This discussion of trailing edge and outrigger which I have been promising for some (long) time will appear in a new page I have created-"Regulating horizontal movement"
add an entry defining "track carrying board" and show the difference between an overhead track carrying board and a "side mounted track carrying board."
The meeting molding "grips" or encompasses the thickness of the leading edge.  It's a molding!  Moldings enhance, decorate and give a finished edge to architectural woodwork.  But in this instance, an overlap occurs when the convex shape of meeting molding merges with the concave shape of the second door in a pair (or when a single door comes to rest against the destination jamb.

Both the unfinished edge of the door and the meeting molding are mortised to receive the edge pull or pocket door lock.
In pocket doors... ratios, proportion and clearance are everything!!  When taking down an overhead enclosed channel to raise up the track board, it is imperative that the door be set aside.  But if you are dealing with a pair of doors, you can dislocate both doors to one side of the opening.  See the photo above with the brown painted doors.
Interference fittings-Manufacturers foresaw the need to keep their products from derailing.  Time for an editorial note...Whenever I look at online discussion forums-there is always a lot of talk (and opinion) about malfunctioning pocket doors.  Invariably somebody will try to be helpful by saying, "Your door is probably off the track.  Lift it up and try to put it back on the track."  Take a look at three very different pocket door hangers.  Each hanger was outfitted by the manufacturer with an interference fitting.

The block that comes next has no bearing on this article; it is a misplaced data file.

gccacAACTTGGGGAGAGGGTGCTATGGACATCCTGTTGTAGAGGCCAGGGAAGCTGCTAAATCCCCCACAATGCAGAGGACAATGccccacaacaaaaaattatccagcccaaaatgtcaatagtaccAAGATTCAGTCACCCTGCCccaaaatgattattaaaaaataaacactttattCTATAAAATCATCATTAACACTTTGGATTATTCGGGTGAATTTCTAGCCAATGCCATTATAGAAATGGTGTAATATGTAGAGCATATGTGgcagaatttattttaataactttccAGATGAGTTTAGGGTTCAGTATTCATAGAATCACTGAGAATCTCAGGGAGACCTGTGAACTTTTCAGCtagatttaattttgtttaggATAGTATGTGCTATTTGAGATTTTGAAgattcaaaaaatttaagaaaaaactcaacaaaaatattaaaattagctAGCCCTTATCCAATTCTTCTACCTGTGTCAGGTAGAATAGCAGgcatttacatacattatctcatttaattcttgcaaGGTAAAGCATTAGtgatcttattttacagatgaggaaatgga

Look at my annotations.  A little reasoning will convince you that if the wheel assembly were to be lifted off (this happens if the door is dramatically jostled), then instantaneously the interference fitting rises up against the bottom of the track to prevent derailing.  Is this not so?
Furthermore, I want to say...on the day of installation...these hangers were slid onto the end of the track.  They didn't come off...unless someone who couldn't take the time to understand the concept thwarted the intentions of the inventor by bending the fitting, by "trimming" the height or by outright removal.

The "Dix" hanger, shown at right, is actually an exception to what I write above.  I will make a page about the secret feature which allows a Dix hanger to be removed/installed in the middle of the length of the track.
Red fibre-What is it?  I don't know, but here is an extract from an old commercial catalog.  If red, gray and black fibre was available for sale to craftsmen and tradesmen, I am confident that manufacturing concerns could most certainly obtain this material in whatever shapes they needed, (sic) wheels.  After 4" cast iron wheels "passed from the scene", rollers made from discs of hard fibre were commonplace.  Also, steel wheels often received an inner core of fibre for noise reduction.   Look at this photo-the left hanger has two metal discs with a inner "concave tire" of fibre.  The design of the right hanger "is the opposite"- it has a big grooved disc of fibre flanked  by two smaller metal discs.
Black and red fibre wheels in enclosed channels-
The black wheels always seem to be flat edged and 2 1/8 inch diameter.